The Mamluks

In 1260, the mamluks originating from Egypt launched a military operation against the Crusaders and against the last remnants of Ayubbid power in Syria and Palestine. In 1263, the Sultan Baibars ordered his militia to occupy and demolish the Christian places forever: the Basilica of the Annunciation and that of Tabor underwent the same sort of destruction.

During the mamluk period (1291-1517) that effectively begun after the fall of Acco, the last fortress of the Crusade, Nazareth became a depopulated and peripheral village: the adventurous pilgrims that reached it, proved the existence of a small chapel that protected the Grotto of the Annunciation, accessible on payment of a cup to the Muslims. The other Christian places noted by pilgrims at this time were the Source of Mary, next to the church of archangel Saint Gabriel, the church of the Synagogue, looked after by the Greeks and the grotto to Mount Precipice (Ricoldo of Monte Croce, 1294, Iacopo of Verona 1335, 1347, Fra Francesco Suriano, 1485). In the 14th century a small community of Franciscans was established in Nazareth but where soon obliged to leave it.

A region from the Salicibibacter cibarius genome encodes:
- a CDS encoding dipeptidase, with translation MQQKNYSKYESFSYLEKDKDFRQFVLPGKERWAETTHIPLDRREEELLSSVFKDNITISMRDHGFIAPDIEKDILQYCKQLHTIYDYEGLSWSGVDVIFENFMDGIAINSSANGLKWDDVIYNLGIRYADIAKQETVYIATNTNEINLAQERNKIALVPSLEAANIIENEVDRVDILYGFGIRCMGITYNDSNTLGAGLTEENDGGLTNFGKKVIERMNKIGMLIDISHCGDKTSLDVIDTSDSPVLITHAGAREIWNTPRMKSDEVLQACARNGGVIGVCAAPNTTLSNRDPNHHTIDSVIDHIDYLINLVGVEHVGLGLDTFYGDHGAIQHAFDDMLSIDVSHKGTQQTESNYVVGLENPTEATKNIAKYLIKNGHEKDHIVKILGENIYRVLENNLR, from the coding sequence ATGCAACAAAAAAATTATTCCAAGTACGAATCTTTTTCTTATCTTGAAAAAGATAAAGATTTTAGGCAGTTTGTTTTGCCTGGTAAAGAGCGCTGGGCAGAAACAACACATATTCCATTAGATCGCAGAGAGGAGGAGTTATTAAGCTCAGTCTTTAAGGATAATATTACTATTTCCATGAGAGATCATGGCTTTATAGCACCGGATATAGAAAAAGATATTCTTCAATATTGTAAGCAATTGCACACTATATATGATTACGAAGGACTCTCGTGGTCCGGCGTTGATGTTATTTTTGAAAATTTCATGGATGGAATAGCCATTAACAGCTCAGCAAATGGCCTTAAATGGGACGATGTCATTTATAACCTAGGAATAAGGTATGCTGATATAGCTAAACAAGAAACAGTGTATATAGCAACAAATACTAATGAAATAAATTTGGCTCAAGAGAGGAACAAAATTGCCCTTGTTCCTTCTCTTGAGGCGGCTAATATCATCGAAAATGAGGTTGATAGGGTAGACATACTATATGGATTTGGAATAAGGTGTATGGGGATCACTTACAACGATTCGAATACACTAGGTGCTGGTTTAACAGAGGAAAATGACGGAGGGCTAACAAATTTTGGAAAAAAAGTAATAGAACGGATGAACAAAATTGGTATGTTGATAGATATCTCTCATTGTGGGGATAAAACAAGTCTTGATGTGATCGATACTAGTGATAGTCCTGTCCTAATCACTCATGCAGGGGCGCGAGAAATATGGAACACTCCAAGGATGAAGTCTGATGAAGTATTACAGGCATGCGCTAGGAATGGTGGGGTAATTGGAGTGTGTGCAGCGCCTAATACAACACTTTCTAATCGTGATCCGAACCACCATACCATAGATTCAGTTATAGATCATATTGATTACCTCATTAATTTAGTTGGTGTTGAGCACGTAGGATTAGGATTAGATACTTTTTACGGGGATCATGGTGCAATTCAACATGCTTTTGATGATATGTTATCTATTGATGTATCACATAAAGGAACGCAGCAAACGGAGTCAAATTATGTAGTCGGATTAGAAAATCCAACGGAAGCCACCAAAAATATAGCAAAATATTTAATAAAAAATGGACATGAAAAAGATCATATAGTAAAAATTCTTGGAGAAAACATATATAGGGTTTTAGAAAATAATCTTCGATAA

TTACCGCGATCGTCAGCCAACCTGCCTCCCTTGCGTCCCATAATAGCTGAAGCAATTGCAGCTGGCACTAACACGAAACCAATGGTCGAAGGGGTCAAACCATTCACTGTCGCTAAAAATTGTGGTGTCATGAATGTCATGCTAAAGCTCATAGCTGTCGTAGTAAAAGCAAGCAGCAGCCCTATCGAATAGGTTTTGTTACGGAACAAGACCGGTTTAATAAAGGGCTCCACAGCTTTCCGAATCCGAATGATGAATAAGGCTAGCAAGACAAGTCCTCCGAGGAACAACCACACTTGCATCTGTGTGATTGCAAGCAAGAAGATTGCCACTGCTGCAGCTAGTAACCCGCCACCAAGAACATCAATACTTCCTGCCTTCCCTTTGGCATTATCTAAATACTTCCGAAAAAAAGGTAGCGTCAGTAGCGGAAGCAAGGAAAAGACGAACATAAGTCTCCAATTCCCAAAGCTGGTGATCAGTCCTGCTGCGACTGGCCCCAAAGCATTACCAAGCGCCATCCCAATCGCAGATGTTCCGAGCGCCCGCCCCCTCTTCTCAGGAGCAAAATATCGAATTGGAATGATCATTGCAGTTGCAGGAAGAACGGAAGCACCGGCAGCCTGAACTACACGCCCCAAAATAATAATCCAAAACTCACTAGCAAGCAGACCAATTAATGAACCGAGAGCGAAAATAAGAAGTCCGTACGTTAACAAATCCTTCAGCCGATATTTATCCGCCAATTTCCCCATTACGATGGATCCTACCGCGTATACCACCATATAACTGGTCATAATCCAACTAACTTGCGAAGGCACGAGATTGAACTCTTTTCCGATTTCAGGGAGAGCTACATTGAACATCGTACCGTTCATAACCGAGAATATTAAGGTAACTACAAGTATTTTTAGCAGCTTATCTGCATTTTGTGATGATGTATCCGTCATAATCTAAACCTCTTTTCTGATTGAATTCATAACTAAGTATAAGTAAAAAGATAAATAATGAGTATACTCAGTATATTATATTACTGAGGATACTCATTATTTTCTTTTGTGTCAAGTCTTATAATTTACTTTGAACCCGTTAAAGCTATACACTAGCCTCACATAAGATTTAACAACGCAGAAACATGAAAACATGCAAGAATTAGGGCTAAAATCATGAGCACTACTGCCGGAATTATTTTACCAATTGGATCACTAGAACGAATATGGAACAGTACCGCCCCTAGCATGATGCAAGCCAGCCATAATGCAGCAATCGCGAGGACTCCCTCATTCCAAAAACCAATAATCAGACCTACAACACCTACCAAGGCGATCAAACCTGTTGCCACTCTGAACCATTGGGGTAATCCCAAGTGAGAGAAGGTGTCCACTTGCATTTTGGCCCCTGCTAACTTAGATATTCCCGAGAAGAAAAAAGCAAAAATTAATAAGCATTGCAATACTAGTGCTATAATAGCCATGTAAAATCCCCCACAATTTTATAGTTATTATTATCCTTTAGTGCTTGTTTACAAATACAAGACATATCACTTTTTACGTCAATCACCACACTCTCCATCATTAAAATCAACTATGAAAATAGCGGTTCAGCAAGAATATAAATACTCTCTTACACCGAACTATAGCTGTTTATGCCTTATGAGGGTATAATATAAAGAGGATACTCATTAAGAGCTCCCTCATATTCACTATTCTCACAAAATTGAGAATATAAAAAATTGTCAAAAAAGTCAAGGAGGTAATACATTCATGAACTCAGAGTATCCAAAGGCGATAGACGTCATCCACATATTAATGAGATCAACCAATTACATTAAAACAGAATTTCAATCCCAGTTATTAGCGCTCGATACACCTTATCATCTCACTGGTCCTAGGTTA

The story of Nazareth
Ancient Nazareth
The Byzantine Era
The Crusader Period
The Ottoman Age
The last century